Donetsk (Ukraine) (AFP) - With rebel leaders accused of looting supermarkets and car showrooms being robbed by "revolutionaries", the pro-Russian stronghold of Donetsk in eastern Ukraine is slipping into anarchy. "A few days ago, armed men in hooded tops arrived at two car showrooms. With the town under the control of pro-Russian militants and many of the police switching allegiance to support the insurgents, Donetsk has become a lawless city.
The International Monetary Fund released $4.6 billion in aid to Greece Friday, after a yearlong delay to ensure Athens was meeting targets set by bailout lenders. The disbursement followed the release at the end of April by the Eurogroup of 6.3 billion euros ($8.6 billion) in rescue program support to Greece, in a firm nod to its progress in cleaning up its finances and narrowing its budget deficit. The IMF funds are part of a four-year joint package with the European Union set in March 2012 and worth a total of $235 billion (173 billion euros) to rescue the sinking Greek economy. The Greek government though has fought to limit the austere demands of lenders, as it remained stuck in a grinding recession dating back to 2008.
The trial of a former Lebanese minister accused of plotting attacks and transporting explosives has been postponed to December 5, a judicial source told AFP on Friday. Michel Samaha was due to face a military court on Friday but the judge, Brigadier General Khalil Ibrahim, postponed the hearing because the ex-minister's alleged co-conspirator, Syrian security services chief Ali Mamluk, was absent. We had handed the arrest warrant to Libanpost (Lebanon's postal service) but the company told us they could not deliver the letter because of the situation in Syria," the source said. Mamluk -- one of Syria's most senior security officials -- is believed to be in Syria.
Beijing on Friday slammed as "provocative" a proposal by US lawmakers to rename the street outside China's Washington embassy in honour of the jailed Nobel Peace Prize laureate Liu Xiaobo. Liu was sentenced to 11 years in prison in 2009 on a charge of "incitement to subversion of state power", based in part on his spearheading of Charter 08, a petition urging greater protection of human rights and democratic reforms in China. A diverse group of members of the US House of Representatives said that changing the name of a section of the road would embolden Chinese rights campaigners. "Liu Xiaobo is a man who has violated Chinese laws, he has been convicted by the Chinese judicial authorities," he added.
Afghan presidential hopeful Ashraf Ghani vowed Friday to sign a security pact with the United States within a week if he wins an upcoming run-off election. His pledge came only days after US President Barack Obama said the 32,000 American forces in Afghanistan will be scaled back to 9,800 by early 2015 and complete a full withdrawal by the end of 2016. "I'm committed to signing a bilateral security agreement within the first week of taking over," Ghani said, addressing an audience in Washington via Skype from the western Afghan city of Herat. "The reason is that our national security forces need assurances regarding our global partnerships and the resources both human and material that would come through the bilateral security agreement," Ghani told the Atlantic Council think-tank.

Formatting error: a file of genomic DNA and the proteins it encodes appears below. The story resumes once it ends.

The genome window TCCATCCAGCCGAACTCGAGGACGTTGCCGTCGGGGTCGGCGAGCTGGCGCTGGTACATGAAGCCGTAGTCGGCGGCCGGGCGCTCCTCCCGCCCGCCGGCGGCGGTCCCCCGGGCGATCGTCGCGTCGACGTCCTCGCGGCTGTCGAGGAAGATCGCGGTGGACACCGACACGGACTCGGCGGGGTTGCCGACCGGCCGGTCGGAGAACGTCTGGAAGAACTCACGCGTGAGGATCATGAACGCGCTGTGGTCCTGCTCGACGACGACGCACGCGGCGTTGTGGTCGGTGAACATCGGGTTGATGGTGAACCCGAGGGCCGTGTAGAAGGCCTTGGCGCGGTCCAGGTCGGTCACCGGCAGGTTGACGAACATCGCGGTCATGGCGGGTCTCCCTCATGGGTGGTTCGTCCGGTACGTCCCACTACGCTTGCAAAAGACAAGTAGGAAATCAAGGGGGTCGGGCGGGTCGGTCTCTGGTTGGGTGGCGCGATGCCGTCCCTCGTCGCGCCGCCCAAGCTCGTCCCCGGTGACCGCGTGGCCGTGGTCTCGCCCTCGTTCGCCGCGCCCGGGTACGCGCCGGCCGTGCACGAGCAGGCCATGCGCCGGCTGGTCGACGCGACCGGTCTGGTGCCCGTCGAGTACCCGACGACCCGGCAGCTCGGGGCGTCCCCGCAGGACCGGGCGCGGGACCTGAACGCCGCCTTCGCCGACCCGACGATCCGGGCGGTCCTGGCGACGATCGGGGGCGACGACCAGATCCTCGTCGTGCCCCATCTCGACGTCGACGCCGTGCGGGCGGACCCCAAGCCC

Residents of the Libyan capital complain the armed groups they hailed as liberators for toppling Moamer Kadhafi have become their oppressors as opposing alliances back rival governments in their struggle for power. A city that was ultra-safe during Kadhafi's four-decade dictatorship has become a place of fear, constantly on tenterhooks for a new eruption of fighting between the competing former rebel militias, many of them from outside Tripoli. The battle for control of Libya's oil and gas wealth has intensified as preparations step up for a June 25 general election with competing caretaker governments laying claim to power, one from the cabinet office, the other from a five-star hotel. One is backed by Islamists and militia from Libya's third city Misrata to the east.
By David Alexander and Mark Felsenthal WASHINGTON (Reuters) - Embattled Veterans Affairs Secretary Eric Shinseki resigned on Friday following a meeting with President Barack Obama that came amid a firestorm of outrage over delays in medical care for U.S. veterans. Shortly after the private White House session, Obama announced to reporters that "with considerable regret, I accepted" Shinseki's resignation. The move came after a growing number of Democrats and Republicans in Congress, as well as some veterans' groups, had called for his removal. Obama said he accepted the resignation of the soft-spoken, 71-year-old retired Army general after being briefed on the initial findings of the investigation into abuses that were initially found in Phoenix but later identified at other facilities across the country.
Thailand's junta chief on Friday ruled out elections for at least a year to have time for political "reforms", defending the recent military coup in the face of rising international alarm. "The (ruling military regime) have a timeframe of one year and three months to move towards elections," said army chief Prayut Chan-O-Cha in a televised national address over a week after the army takeover. Only after this could elections be held. Thailand's military seized power on May 22 -- the 19th actual or attempted putsch in its modern history -- and set about rounding up scores of political figures, academics and activists.